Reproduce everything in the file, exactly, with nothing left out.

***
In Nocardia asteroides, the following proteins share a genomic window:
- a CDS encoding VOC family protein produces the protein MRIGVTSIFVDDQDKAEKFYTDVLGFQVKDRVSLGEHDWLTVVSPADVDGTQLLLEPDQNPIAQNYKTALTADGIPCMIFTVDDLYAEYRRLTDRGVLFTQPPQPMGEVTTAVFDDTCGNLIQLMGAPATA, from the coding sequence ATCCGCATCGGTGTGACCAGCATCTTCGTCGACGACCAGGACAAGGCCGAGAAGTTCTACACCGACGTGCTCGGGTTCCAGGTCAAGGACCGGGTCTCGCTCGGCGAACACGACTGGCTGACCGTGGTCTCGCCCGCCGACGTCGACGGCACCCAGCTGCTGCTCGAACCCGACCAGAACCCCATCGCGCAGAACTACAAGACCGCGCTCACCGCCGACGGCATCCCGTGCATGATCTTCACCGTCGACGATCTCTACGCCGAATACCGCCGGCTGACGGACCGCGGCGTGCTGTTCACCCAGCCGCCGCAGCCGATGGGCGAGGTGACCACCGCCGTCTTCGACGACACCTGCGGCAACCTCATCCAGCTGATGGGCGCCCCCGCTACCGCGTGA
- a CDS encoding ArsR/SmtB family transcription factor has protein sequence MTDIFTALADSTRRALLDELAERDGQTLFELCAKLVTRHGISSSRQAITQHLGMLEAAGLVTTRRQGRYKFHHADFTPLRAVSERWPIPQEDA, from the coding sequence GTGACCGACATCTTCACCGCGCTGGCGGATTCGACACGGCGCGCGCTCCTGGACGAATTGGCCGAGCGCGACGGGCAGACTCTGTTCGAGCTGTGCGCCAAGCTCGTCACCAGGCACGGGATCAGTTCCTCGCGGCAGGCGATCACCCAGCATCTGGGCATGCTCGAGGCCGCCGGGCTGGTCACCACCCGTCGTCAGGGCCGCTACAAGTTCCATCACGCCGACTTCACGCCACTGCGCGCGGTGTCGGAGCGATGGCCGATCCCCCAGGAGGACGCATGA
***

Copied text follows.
In Nocardia asteroides, the following proteins share a genomic window:
- a CDS encoding VOC family protein produces the protein MRIGVTSIFVDDQDKAEKFYTDVLGFQVKDRVSLGEHDWLTVVSPADVDGTQLLLEPDQNPIAQNYKTALTADGIPCMIFTVDDLYAEYRRLTDRGVLFTQPPQPMGEVTTAVFDDTCGNLIQLMGAPATA, from the coding sequence ATCCGCATCGGTGTGACCAGCATCTTCGTCGACGACCAGGACAAGGCCGAGAAGTTCTACACCGACGTGCTCGGGTTCCAGGTCAAGGACCGGGTCTCGCTCGGCGAACACGACTGGCTGACCGTGGTCTCGCCCGCCGACGTCGACGGCACCCAGCTGCTGCTCGAACCCGACCAGAACCCCATCGCGCAGAACTACAAGACCGCGCTCACCGCCGACGGCATCCCGTGCATGATCTTCACCGTCGACGATCTCTACGCCGAATACCGCCGGCTGACGGACCGCGGCGTGCTGTTCACCCAGCCGCCGCAGCCGATGGGCGAGGTGACCACCGCCGTCTTCGACGACACCTGCGGCAACCTCATCCAGCTGATGGGCGCCCCCGCTACCGCGTGA
- a CDS encoding ArsR/SmtB family transcription factor has protein sequence MTDIFTALADSTRRALLDELAERDGQTLFELCAKLVTRHGISSSRQAITQHLGMLEAAGLVTTRRQGRYKFHHADFTPLRAVSERWPIPQEDA, from the coding sequence GTGACCGACATCTTCACCGCGCTGGCGGATTCGACACGGCGCGCGCTCCTGGACGAATTGGCCGAGCGCGACGGGCAGACTCTGTTCGAGCTGTGCGCCAAGCTCGTCACCAGGCACGGGATCAGTTCCTCGCGGCAGGCGATCACCCAGCATCTGGGCATGCTCGAGGCCGCCGGGCTGGTCACCACCCGTCGTCAGGGCCGCTACAAGTTCCATCACGCCGACTTCACGCCACTGCGCGCGGTGTCGGAGCGATGGCCGATCCCCCAGGAGGACGCATGA